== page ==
Cash accounting vs. accrual accounting

When managing your business’ money, you will use one of two accounting methods-cash or accrual. The difference between the two is all about the timing of when your company accounts for expenses and revenue. Let’s take a look:

Cash method

The cash method of accounting is all about, well, cash. Reports are based on the dates that cash is paid out or received.

For example, if you pay March rent on March 1st, and you pay April’s rent on March 31st, your reports will indicate excessive rent expenses in March, and no rent expense in April, based on the dates of the checks. If you only look at your business’s financial reports annually (say it ain’t so!), then these monthly ups and downs may not matter.

The cash method is simple. It is also familiar, since most individuals and families look at their own finances in this light. For freelancers and sole proprietorships, the cash method is generally adequate, and tax returns for these entities are usually filed on a cash basis. So the pros are its simplicity and familiarity.

The con side is the aforementioned ups and downs. Expenses such as rent are constant, and any one month’s reports are most accurate when all such costs are accounted for. Ups and downs in a business are more commonly due to volume or seasonality, and varying routine costs can cloud the picture your financial reports are trying to show you.

Accrual method

Accrual accounting is based on when expenses are incurred and when income is earned, regardless of when checks are written or deposits made. It’s a bit more complex than cash basis accounting, but provides a much better view of what’s going on in your company. This method applies the matching principle, which matches revenue with expenses in the correct time period.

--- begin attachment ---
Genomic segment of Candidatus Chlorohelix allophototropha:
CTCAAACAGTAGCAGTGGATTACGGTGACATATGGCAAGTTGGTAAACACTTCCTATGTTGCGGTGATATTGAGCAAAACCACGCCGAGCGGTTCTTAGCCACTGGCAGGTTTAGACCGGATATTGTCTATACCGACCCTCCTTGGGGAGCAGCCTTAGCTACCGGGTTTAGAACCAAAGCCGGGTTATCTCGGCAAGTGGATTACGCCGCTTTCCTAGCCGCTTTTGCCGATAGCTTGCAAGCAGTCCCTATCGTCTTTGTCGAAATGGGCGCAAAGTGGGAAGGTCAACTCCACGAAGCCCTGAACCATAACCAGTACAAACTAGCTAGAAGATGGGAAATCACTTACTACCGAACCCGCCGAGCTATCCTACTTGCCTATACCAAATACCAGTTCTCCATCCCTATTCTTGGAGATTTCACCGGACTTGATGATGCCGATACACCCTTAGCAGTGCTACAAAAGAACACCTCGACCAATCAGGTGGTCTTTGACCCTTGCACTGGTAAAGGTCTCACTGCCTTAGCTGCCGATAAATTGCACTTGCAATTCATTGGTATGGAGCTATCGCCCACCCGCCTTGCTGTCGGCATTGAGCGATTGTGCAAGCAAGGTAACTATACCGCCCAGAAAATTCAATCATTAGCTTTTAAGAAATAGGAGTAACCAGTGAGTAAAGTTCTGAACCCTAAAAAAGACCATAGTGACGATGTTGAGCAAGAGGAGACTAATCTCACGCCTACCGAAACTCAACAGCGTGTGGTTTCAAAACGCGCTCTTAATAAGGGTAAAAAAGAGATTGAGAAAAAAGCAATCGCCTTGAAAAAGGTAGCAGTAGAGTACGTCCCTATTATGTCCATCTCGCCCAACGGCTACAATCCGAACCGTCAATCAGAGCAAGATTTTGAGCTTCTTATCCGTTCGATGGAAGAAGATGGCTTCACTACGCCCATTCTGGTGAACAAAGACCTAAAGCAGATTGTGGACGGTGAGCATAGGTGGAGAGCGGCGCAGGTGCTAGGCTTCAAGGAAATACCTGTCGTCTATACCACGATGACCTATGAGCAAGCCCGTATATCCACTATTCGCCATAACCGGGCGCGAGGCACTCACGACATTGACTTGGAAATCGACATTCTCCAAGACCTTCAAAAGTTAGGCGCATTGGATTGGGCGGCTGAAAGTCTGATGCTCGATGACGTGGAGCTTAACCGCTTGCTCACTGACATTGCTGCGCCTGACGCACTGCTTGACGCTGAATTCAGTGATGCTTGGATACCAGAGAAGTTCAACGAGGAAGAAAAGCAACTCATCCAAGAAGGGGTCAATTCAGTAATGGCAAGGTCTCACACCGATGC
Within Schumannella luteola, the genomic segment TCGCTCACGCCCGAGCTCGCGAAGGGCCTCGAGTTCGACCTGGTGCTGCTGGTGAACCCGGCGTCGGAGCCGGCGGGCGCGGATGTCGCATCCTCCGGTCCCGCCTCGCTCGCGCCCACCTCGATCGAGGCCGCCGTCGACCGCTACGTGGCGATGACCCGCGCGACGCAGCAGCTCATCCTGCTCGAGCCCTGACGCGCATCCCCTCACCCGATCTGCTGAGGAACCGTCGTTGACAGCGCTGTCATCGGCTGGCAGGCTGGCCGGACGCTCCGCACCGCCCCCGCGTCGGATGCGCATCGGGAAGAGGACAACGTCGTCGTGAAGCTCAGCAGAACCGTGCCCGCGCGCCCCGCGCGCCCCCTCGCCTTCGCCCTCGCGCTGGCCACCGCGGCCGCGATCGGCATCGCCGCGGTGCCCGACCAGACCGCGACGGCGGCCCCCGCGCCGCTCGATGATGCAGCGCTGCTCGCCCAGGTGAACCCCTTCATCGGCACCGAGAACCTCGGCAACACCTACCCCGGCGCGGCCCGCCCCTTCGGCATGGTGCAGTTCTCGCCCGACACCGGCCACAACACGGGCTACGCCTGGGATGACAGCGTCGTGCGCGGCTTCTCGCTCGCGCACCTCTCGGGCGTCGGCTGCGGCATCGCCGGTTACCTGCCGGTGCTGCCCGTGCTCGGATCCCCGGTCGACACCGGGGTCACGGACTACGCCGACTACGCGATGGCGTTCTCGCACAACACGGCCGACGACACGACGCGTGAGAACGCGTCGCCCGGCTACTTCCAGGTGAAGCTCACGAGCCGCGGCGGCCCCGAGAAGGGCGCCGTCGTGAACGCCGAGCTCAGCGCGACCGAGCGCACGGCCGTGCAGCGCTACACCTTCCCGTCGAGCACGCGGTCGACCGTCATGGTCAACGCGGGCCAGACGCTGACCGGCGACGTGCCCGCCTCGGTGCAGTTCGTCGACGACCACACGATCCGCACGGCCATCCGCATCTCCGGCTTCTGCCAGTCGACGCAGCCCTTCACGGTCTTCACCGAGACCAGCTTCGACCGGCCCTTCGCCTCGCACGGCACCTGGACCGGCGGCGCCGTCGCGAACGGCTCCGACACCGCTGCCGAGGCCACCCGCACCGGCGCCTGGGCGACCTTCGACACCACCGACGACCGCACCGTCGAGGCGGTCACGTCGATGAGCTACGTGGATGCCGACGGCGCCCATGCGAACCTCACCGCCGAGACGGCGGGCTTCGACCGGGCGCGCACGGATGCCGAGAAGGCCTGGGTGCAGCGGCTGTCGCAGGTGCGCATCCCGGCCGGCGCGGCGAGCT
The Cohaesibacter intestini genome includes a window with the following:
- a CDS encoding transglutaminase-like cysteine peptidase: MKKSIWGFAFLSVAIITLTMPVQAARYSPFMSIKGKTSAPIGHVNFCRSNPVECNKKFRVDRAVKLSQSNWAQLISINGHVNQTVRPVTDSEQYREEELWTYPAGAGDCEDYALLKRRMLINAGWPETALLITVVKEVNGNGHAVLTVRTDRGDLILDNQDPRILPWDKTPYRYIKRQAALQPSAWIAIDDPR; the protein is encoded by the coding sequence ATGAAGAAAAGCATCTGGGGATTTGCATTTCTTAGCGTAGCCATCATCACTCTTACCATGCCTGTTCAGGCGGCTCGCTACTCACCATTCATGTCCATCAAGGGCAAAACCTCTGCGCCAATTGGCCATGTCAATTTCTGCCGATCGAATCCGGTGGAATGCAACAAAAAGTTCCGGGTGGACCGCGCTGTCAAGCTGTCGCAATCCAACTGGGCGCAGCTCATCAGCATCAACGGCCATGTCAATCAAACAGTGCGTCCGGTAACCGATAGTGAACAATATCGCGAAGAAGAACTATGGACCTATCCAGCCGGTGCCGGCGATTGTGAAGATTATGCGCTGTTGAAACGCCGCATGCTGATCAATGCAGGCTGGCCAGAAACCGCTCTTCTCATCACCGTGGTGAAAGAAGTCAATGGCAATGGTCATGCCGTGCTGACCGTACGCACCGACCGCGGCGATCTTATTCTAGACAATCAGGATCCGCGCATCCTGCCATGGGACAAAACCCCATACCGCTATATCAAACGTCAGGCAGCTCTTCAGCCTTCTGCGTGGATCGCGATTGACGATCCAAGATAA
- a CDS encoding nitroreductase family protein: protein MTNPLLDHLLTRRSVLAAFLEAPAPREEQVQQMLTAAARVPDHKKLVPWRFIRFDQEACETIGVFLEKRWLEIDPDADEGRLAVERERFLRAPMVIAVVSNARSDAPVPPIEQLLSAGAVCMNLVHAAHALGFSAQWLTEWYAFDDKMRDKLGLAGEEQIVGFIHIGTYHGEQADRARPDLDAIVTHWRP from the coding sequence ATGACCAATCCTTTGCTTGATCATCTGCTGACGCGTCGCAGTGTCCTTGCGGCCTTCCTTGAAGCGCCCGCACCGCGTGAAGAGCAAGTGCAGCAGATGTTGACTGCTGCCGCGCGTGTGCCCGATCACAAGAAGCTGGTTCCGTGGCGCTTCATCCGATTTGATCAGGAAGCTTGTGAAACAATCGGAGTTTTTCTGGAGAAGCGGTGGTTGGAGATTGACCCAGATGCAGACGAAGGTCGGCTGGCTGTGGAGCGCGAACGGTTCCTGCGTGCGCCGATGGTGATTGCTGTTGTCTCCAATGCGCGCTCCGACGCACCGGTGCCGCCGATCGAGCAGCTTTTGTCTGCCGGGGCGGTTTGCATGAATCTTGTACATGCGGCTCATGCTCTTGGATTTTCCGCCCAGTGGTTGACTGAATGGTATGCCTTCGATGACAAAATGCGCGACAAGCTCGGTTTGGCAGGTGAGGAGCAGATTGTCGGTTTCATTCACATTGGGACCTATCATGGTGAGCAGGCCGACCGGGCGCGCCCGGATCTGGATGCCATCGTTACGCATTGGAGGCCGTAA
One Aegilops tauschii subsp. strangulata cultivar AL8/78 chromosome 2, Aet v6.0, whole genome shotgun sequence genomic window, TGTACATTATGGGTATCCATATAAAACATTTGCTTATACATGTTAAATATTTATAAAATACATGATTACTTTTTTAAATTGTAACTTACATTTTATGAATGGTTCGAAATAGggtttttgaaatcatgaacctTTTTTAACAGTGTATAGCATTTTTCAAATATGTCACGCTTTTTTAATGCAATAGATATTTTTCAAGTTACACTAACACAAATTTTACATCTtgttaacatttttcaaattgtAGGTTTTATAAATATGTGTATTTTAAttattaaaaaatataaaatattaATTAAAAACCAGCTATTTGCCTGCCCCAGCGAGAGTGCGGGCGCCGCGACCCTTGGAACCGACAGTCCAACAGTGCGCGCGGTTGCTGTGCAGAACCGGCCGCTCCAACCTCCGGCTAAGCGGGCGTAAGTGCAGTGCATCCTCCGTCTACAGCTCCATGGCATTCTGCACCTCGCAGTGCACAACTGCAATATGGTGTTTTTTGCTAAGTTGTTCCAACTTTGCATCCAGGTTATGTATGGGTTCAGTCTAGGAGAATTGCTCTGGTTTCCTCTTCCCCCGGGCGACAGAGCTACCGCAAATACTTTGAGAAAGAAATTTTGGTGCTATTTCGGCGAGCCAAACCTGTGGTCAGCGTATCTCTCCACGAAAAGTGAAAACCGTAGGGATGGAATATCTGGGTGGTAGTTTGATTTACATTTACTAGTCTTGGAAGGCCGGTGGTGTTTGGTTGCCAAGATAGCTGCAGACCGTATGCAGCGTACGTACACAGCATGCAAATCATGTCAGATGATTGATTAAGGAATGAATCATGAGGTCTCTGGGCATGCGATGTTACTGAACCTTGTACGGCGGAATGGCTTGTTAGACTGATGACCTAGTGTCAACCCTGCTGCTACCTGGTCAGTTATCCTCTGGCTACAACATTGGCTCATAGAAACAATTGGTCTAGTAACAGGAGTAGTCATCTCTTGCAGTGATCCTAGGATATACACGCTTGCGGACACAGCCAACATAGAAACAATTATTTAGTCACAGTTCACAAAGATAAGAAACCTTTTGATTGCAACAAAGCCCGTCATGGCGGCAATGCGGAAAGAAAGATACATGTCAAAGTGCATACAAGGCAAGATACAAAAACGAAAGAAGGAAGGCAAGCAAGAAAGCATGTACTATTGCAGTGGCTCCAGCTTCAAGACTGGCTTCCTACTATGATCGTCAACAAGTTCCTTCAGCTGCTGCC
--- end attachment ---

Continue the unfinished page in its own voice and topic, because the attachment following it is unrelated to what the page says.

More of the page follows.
Let’s say you pay a year’s worth of general liability insurance. Recording that on an accrual basis means that you show only 1/12th as an expense that month, and the remainder is shown on the balance sheet as Prepaid Expense. At the end of each of the following 11 months, a closing entry is made to show another 1/12th of expense. At the end of 12 months, you’ve shown all 12 months’ worth of insurance expense, and the Prepaid Expense has been reduced to $0.

This is the most common accounting method used by businesses. One of the main benefits is that you can get a more immediate, realistic understanding of income and expenses over a longer period of time. Put more simply, you don’t earn all your revenue in one month, so why record all of your insurance expense in one month?

While accrual accounting does not tie exactly to how much money is in the bank, you can reconcile back to that number. And in so doing, you see what outstanding checks and deposits have yet to clear the bank - a very good thing to know and keep in mind.

So what’s best for you?

Cash basis is great for startups because of its ease, and management can focus on planning and doing. However, it’s best to ask some basic questions before deciding:

  • Will the books be audited?
  • Do you need to obtain bank financing?
  • Will the company go public?

If ‘Yes’ is the answer to any of these, accrual basis would be the best way to go. External parties need more information that just how much money is in the bank.

Not sure which accounting method works best for you? Just want to rest assured that your bookkeeping is done accurately? Give us a call so we can have a conversation about your business’ needs.

Leave a Reply

Your email address will not be published. Required fields are marked *